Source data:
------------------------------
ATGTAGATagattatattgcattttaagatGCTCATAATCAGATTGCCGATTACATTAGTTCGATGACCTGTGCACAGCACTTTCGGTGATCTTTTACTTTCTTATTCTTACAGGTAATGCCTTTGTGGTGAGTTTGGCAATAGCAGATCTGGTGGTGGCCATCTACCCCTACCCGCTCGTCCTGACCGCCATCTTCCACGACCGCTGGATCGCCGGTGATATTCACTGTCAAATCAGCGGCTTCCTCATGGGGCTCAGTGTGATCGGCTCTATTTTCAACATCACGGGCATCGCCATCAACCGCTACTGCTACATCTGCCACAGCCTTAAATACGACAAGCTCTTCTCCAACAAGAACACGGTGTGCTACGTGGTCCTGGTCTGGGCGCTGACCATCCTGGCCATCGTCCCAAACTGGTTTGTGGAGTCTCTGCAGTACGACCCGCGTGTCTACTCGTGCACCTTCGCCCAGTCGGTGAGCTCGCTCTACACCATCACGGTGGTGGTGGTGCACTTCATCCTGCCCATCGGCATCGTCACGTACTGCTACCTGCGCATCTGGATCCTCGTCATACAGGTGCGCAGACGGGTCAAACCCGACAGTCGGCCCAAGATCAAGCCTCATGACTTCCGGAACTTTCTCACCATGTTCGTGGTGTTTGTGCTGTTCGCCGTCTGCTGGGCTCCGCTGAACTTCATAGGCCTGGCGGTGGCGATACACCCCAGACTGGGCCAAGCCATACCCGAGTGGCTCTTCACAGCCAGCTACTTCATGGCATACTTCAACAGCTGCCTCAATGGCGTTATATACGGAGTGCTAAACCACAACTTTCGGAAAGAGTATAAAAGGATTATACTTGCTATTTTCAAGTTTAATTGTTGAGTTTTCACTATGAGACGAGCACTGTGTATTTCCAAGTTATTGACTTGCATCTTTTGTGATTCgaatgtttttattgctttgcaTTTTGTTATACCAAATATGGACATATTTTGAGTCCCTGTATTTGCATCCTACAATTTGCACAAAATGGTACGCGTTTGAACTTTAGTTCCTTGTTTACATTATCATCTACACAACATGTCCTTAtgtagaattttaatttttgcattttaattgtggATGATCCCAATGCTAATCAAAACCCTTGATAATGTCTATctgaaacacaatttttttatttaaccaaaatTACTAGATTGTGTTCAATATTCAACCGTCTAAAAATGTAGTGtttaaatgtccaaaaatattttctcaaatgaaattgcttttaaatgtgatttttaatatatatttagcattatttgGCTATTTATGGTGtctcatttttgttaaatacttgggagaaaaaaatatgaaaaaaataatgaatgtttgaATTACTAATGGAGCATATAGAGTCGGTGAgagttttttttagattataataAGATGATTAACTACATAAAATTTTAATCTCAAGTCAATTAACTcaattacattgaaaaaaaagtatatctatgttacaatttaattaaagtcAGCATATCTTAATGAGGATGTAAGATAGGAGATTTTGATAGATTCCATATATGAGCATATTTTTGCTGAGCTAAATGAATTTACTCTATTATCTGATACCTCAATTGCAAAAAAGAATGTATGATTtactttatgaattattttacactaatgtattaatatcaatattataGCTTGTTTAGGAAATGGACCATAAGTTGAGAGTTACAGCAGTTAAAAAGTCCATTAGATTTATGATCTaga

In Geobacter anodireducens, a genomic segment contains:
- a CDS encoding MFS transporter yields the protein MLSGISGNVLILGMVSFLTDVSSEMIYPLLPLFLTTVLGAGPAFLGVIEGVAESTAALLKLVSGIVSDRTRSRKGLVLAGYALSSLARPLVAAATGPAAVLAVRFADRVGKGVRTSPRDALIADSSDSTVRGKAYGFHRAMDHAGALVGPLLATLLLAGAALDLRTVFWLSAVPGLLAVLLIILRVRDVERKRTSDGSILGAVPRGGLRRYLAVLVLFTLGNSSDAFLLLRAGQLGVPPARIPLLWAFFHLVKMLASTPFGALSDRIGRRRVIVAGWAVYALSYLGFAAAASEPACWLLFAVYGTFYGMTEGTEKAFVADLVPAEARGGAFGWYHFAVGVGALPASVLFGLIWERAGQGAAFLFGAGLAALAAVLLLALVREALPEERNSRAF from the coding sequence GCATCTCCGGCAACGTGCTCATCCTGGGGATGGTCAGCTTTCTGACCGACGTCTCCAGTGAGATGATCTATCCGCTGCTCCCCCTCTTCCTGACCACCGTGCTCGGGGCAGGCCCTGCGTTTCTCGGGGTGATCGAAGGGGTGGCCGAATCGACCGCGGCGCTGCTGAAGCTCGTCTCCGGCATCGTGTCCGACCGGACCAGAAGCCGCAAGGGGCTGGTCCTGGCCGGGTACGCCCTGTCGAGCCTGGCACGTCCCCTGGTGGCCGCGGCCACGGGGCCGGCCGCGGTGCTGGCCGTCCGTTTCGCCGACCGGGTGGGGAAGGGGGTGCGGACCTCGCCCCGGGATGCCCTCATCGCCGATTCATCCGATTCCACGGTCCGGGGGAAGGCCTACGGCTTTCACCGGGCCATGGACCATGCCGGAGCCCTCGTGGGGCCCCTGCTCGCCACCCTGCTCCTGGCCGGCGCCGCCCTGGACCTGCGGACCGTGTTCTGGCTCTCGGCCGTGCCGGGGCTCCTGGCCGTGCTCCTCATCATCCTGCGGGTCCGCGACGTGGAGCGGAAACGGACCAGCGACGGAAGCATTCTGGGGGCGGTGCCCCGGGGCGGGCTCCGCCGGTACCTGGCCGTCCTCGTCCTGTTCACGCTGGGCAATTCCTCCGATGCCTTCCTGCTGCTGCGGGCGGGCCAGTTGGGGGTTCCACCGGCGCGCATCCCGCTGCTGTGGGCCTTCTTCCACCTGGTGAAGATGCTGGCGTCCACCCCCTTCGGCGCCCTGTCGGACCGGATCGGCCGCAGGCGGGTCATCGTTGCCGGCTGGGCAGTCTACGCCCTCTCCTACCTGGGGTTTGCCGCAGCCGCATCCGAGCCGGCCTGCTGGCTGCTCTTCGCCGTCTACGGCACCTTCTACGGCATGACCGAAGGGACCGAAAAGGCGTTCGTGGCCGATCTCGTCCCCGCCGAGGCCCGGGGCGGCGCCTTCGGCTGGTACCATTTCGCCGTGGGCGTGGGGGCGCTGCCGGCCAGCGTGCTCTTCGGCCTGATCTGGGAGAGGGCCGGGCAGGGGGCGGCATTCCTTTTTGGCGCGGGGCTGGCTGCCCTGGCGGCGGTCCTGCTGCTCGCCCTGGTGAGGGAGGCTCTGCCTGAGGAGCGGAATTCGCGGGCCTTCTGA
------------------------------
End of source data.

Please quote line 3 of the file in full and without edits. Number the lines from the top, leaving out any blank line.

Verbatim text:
- a CDS encoding MFS transporter yields the protein MLSGISGNVLILGMVSFLTDVSSEMIYPLLPLFLTTVLGAGPAFLGVIEGVAESTAALLKLVSGIVSDRTRSRKGLVLAGYALSSLARPLVAAATGPAAVLAVRFADRVGKGVRTSPRDALIADSSDSTVRGKAYGFHRAMDHAGALVGPLLATLLLAGAALDLRTVFWLSAVPGLLAVLLIILRVRDVERKRTSDGSILGAVPRGGLRRYLAVLVLFTLGNSSDAFLLLRAGQLGVPPARIPLLWAFFHLVKMLASTPFGALSDRIGRRRVIVAGWAVYALSYLGFAAAASEPACWLLFAVYGTFYGMTEGTEKAFVADLVPAEARGGAFGWYHFAVGVGALPASVLFGLIWERAGQGAAFLFGAGLAALAAVLLLALVREALPEERNSRAF from the coding sequence GCATCTCCGGCAACGTGCTCATCCTGGGGATGGTCAGCTTTCTGACCGACGTCTCCAGTGAGATGATCTATCCGCTGCTCCCCCTCTTCCTGACCACCGTGCTCGGGGCAGGCCCTGCGTTTCTCGGGGTGATCGAAGGGGTGGCCGAATCGACCGCGGCGCTGCTGAAGCTCGTCTCCGGCATCGTGTCCGACCGGACCAGAAGCCGCAAGGGGCTGGTCCTGGCCGGGTACGCCCTGTCGAGCCTGGCACGTCCCCTGGTGGCCGCGGCCACGGGGCCGGCCGCGGTGCTGGCCGTCCGTTTCGCCGACCGGGTGGGGAAGGGGGTGCGGACCTCGCCCCGGGATGCCCTCATCGCCGATTCATCCGATTCCACGGTCCGGGGGAAGGCCTACGGCTTTCACCGGGCCATGGACCATGCCGGAGCCCTCGTGGGGCCCCTGCTCGCCACCCTGCTCCTGGCCGGCGCCGCCCTGGACCTGCGGACCGTGTTCTGGCTCTCGGCCGTGCCGGGGCTCCTGGCCGTGCTCCTCATCATCCTGCGGGTCCGCGACGTGGAGCGGAAACGGACCAGCGACGGAAGCATTCTGGGGGCGGTGCCCCGGGGCGGGCTCCGCCGGTACCTGGCCGTCCTCGTCCTGTTCACGCTGGGCAATTCCTCCGATGCCTTCCTGCTGCTGCGGGCGGGCCAGTTGGGGGTTCCACCGGCGCGCATCCCGCTGCTGTGGGCCTTCTTCCACCTGGTGAAGATGCTGGCGTCCACCCCCTTCGGCGCCCTGTCGGACCGGATCGGCCGCAGGCGGGTCATCGTTGCCGGCTGGGCAGTCTACGCCCTCTCCTACCTGGGGTTTGCCGCAGCCGCATCCGAGCCGGCCTGCTGGCTGCTCTTCGCCGTCTACGGCACCTTCTACGGCATGACCGAAGGGACCGAAAAGGCGTTCGTGGCCGATCTCGTCCCCGCCGAGGCCCGGGGCGGCGCCTTCGGCTGGTACCATTTCGCCGTGGGCGTGGGGGCGCTGCCGGCCAGCGTGCTCTTCGGCCTGATCTGGGAGAGGGCCGGGCAGGGGGCGGCATTCCTTTTTGGCGCGGGGCTGGCTGCCCTGGCGGCGGTCCTGCTGCTCGCCCTGGTGAGGGAGGCTCTGCCTGAGGAGCGGAATTCGCGGGCCTTCTGA